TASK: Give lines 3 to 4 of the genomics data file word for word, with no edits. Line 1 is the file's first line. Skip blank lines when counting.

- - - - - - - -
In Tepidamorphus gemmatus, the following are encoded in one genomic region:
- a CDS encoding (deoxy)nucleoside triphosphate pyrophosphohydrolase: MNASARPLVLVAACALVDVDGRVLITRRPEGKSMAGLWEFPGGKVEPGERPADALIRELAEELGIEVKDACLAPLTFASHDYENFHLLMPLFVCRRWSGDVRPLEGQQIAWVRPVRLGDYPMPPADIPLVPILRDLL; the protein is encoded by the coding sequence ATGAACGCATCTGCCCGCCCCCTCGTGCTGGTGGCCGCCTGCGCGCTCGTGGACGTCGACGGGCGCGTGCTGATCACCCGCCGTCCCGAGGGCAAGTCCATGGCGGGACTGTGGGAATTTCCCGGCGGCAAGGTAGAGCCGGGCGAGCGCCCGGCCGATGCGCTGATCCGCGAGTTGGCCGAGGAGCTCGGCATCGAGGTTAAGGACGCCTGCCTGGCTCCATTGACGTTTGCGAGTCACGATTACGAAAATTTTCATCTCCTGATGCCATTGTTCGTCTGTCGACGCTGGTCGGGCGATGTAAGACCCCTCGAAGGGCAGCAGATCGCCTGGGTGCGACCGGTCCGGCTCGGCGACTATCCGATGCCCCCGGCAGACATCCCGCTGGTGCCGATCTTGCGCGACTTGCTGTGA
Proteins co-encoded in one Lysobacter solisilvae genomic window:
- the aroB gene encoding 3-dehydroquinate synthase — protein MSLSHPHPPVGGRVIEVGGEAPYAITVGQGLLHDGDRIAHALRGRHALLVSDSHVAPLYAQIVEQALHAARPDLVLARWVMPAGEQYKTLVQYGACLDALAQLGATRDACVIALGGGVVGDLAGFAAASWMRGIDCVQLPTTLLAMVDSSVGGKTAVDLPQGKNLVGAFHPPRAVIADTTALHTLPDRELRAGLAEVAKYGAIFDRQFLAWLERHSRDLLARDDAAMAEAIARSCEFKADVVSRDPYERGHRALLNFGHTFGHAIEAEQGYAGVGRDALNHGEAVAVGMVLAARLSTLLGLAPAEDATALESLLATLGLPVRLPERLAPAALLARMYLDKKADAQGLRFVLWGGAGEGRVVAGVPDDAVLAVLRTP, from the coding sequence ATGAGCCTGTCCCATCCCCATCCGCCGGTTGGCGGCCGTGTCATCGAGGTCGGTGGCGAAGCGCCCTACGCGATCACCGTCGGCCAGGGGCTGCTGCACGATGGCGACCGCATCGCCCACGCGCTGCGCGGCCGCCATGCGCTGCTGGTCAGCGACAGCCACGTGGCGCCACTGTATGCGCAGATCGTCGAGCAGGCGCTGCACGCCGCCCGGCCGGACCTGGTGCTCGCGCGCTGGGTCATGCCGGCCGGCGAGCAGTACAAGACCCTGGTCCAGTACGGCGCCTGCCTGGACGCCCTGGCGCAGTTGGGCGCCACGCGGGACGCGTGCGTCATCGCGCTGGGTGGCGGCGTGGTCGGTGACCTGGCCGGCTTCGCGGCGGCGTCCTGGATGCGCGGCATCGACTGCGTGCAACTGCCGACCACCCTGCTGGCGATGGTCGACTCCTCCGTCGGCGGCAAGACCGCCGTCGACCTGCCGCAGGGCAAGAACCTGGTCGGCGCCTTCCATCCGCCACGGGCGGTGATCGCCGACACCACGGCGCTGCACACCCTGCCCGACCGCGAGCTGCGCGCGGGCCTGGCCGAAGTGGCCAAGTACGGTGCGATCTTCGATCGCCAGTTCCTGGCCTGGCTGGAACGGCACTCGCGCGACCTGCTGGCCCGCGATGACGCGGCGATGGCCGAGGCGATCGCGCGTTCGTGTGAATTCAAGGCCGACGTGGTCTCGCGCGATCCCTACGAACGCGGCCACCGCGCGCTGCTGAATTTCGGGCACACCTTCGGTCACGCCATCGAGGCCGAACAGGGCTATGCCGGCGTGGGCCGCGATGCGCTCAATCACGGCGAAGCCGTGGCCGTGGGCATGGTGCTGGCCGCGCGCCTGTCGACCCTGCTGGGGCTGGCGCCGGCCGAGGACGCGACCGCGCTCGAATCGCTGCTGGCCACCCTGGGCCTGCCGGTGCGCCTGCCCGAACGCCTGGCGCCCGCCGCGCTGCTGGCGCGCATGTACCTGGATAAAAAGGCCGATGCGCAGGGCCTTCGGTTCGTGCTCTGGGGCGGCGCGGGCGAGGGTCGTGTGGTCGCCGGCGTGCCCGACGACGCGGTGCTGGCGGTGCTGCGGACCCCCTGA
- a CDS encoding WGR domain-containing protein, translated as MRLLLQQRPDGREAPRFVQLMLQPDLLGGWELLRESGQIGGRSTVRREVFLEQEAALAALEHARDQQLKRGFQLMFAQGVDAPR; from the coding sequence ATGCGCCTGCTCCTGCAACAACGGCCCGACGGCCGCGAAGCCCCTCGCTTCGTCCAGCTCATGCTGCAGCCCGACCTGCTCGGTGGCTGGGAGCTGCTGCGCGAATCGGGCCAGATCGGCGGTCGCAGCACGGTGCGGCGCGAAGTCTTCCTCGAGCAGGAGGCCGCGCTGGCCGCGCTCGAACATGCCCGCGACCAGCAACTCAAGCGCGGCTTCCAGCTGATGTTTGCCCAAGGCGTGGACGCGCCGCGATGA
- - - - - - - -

Proteins co-encoded in one Lysobacter solisilvae genomic window:
- the aroB gene encoding 3-dehydroquinate synthase — protein MSLSHPHPPVGGRVIEVGGEAPYAITVGQGLLHDGDRIAHALRGRHALLVSDSHVAPLYAQIVEQALHAARPDLVLARWVMPAGEQYKTLVQYGACLDALAQLGATRDACVIALGGGVVGDLAGFAAASWMRGIDCVQLPTTLLAMVDSSVGGKTAVDLPQGKNLVGAFHPPRAVIADTTALHTLPDRELRAGLAEVAKYGAIFDRQFLAWLERHSRDLLARDDAAMAEAIARSCEFKADVVSRDPYERGHRALLNFGHTFGHAIEAEQGYAGVGRDALNHGEAVAVGMVLAARLSTLLGLAPAEDATALESLLATLGLPVRLPERLAPAALLARMYLDKKADAQGLRFVLWGGAGEGRVVAGVPDDAVLAVLRTP, from the coding sequence ATGAGCCTGTCCCATCCCCATCCGCCGGTTGGCGGCCGTGTCATCGAGGTCGGTGGCGAAGCGCCCTACGCGATCACCGTCGGCCAGGGGCTGCTGCACGATGGCGACCGCATCGCCCACGCGCTGCGCGGCCGCCATGCGCTGCTGGTCAGCGACAGCCACGTGGCGCCACTGTATGCGCAGATCGTCGAGCAGGCGCTGCACGCCGCCCGGCCGGACCTGGTGCTCGCGCGCTGGGTCATGCCGGCCGGCGAGCAGTACAAGACCCTGGTCCAGTACGGCGCCTGCCTGGACGCCCTGGCGCAGTTGGGCGCCACGCGGGACGCGTGCGTCATCGCGCTGGGTGGCGGCGTGGTCGGTGACCTGGCCGGCTTCGCGGCGGCGTCCTGGATGCGCGGCATCGACTGCGTGCAACTGCCGACCACCCTGCTGGCGATGGTCGACTCCTCCGTCGGCGGCAAGACCGCCGTCGACCTGCCGCAGGGCAAGAACCTGGTCGGCGCCTTCCATCCGCCACGGGCGGTGATCGCCGACACCACGGCGCTGCACACCCTGCCCGACCGCGAGCTGCGCGCGGGCCTGGCCGAAGTGGCCAAGTACGGTGCGATCTTCGATCGCCAGTTCCTGGCCTGGCTGGAACGGCACTCGCGCGACCTGCTGGCCCGCGATGACGCGGCGATGGCCGAGGCGATCGCGCGTTCGTGTGAATTCAAGGCCGACGTGGTCTCGCGCGATCCCTACGAACGCGGCCACCGCGCGCTGCTGAATTTCGGGCACACCTTCGGTCACGCCATCGAGGCCGAACAGGGCTATGCCGGCGTGGGCCGCGATGCGCTCAATCACGGCGAAGCCGTGGCCGTGGGCATGGTGCTGGCCGCGCGCCTGTCGACCCTGCTGGGGCTGGCGCCGGCCGAGGACGCGACCGCGCTCGAATCGCTGCTGGCCACCCTGGGCCTGCCGGTGCGCCTGCCCGAACGCCTGGCGCCCGCCGCGCTGCTGGCGCGCATGTACCTGGATAAAAAGGCCGATGCGCAGGGCCTTCGGTTCGTGCTCTGGGGCGGCGCGGGCGAGGGTCGTGTGGTCGCCGGCGTGCCCGACGACGCGGTGCTGGCGGTGCTGCGGACCCCCTGA